Backbone, Marionette: Collection view with different ChildViews used to display chessboard

This post is a part of Get Noticed! 2017 contest by Maciej Aniserowicz

CollectionView is quite interesting thing in Marionette, especially if you find that its ChildView can be set at runtime for every element of collection —which makes it perfectly suitable to display a simple chessboard. All changes you can find in commits summaries: White and black rows has been extracted to separated modules and Simple chessboard rendering has been added.

Like mine :), but without pawns, at least for now. Photo credits: Recal Media.

Solution to display a chessboard

Today’s post is a note rather that a real post, so to the point:

Chessboard as 8 x 8 matrix

So, it’s the same as collection with 8 elements, where every element is collection with 8 elements.

First collection

First collection is a list, where odd elements (count from 1) begin with white square, and even elements begin with black square. So, you can calculate simple model for this collection:

_getRows: function () {
const RowModel = Backbone.Model.extend({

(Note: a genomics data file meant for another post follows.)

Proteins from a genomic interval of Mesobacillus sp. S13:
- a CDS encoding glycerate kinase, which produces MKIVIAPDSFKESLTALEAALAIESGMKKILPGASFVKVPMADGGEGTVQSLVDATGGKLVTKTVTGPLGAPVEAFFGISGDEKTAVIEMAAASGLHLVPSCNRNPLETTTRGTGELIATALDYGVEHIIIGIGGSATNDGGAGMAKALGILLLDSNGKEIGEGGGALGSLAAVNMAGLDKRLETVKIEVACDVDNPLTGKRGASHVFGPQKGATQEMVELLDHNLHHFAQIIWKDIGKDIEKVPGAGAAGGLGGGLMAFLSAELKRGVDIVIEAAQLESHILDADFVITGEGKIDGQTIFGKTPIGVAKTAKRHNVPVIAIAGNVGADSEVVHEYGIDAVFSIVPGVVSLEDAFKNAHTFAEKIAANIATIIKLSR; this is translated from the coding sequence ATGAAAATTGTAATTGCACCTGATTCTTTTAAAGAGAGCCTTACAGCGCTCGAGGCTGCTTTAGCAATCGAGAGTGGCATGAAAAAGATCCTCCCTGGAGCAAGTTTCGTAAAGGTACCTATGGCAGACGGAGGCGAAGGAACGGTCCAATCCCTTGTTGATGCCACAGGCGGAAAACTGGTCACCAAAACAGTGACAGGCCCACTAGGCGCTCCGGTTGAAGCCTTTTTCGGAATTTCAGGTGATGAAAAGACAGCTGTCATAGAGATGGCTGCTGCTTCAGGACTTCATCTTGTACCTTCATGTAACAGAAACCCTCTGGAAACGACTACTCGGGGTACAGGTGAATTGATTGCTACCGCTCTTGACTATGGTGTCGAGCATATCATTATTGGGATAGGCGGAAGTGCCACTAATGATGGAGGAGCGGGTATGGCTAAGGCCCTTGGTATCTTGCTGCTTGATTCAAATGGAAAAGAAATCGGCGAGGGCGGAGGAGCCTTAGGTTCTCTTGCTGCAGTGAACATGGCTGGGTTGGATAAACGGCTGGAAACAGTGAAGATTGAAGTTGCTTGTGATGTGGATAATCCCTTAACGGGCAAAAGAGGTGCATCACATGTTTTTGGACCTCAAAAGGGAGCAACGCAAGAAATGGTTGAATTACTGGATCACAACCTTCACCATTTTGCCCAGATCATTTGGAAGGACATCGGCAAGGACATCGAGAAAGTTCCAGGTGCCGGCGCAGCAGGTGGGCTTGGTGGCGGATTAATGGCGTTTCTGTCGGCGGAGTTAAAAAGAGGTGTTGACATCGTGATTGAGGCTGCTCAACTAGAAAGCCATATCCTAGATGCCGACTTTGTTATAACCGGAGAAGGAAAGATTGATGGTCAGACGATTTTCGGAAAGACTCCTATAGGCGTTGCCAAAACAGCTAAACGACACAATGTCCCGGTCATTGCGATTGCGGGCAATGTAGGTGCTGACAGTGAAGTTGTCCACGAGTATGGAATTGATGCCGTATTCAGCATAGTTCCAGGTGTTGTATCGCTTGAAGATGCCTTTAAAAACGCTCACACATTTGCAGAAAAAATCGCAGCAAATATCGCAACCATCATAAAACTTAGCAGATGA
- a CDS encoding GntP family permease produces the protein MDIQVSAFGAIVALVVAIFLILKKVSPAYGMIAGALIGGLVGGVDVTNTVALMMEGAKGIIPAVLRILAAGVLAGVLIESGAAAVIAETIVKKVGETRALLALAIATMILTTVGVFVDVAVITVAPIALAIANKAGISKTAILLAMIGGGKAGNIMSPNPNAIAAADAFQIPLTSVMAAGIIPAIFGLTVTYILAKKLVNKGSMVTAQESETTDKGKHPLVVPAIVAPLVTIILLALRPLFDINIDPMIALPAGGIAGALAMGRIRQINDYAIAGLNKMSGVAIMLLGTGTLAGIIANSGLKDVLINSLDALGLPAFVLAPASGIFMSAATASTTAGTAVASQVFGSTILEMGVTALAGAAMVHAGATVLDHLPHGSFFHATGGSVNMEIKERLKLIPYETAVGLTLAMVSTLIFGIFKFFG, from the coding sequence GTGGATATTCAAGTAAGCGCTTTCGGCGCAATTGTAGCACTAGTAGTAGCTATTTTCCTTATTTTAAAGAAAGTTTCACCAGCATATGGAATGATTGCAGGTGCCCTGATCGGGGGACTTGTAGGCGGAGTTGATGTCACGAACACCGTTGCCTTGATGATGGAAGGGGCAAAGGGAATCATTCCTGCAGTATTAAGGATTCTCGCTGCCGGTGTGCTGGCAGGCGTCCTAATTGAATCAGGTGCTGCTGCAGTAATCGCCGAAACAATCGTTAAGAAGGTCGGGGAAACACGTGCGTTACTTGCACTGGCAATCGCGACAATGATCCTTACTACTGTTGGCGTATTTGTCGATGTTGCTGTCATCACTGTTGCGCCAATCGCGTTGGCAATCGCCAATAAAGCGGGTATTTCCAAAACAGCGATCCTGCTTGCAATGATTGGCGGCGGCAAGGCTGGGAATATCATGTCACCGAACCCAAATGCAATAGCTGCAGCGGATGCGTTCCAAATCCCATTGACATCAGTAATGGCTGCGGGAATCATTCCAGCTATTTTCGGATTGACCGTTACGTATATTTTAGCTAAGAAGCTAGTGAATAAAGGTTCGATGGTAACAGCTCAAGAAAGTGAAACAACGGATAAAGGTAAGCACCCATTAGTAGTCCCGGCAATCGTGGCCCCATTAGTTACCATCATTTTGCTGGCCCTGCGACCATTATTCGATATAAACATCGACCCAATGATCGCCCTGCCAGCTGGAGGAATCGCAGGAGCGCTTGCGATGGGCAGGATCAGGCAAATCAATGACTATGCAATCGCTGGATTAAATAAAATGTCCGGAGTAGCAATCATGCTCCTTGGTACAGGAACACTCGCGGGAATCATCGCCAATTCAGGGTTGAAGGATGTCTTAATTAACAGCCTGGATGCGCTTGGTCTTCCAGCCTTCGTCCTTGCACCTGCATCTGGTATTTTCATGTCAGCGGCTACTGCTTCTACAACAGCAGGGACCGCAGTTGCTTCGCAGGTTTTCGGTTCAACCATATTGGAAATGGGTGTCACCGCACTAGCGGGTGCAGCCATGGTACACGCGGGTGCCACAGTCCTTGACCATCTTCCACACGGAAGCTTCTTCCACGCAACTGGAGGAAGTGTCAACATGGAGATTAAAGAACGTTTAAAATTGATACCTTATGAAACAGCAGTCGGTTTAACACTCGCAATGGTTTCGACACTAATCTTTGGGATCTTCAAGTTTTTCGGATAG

initialize ({index}) {
this.odd = !!(index % 2);
this.even = !(this.odd);
this.index = index;
},
});
const Rows = Backbone.Collection.extend({
model: RowModel,
});
const rows = new Rows();
for (let index = 0; index < 8; index++) {
rows.add(new RowModel({
index: (index + 1),
}));
}
return rows;
}

And use it on ChessboardView:

this.showChildView('chessboard', new ChessboardView({
collection: this._getRows(),
}))

ChildView is not specified, because it will be calculated at runtime, to decide whether display row starting with white square (WhiteRowView) or black square (BlackRowView):

childView: function (item) {
if (item.odd) {
return WhiteRowView;
}
if (item.even) {
return BlackRowView;
}
},

(Read more on Marionette CollectionView docs).

But how they differ? Only notable difference is collection which they display, (cause they are CollectionViews, too):

collection: new Backbone.Collection([
{type: 'white'},
{type: 'black'},
{type: 'white'},
{type: 'black'},
{type: 'white'},
{type: 'black'},
{type: 'white'},
{type: 'black'},
])

It’s nice that model can be provided as plain JavaScript object — no need to create even temporary model. They both use SquareView to display square, which based on “model” adds classes to its own $el:

return Mn.View.extend({
template: _.template(``),
tagName: "p",
onRender: function () {
this.$el.css("display", "inline-block");
this.$el.addClass(`field field-${this.model.get("type")}`);
},
});

And that’s it!

Conclusion

Forgive me short post, I promise to shape up!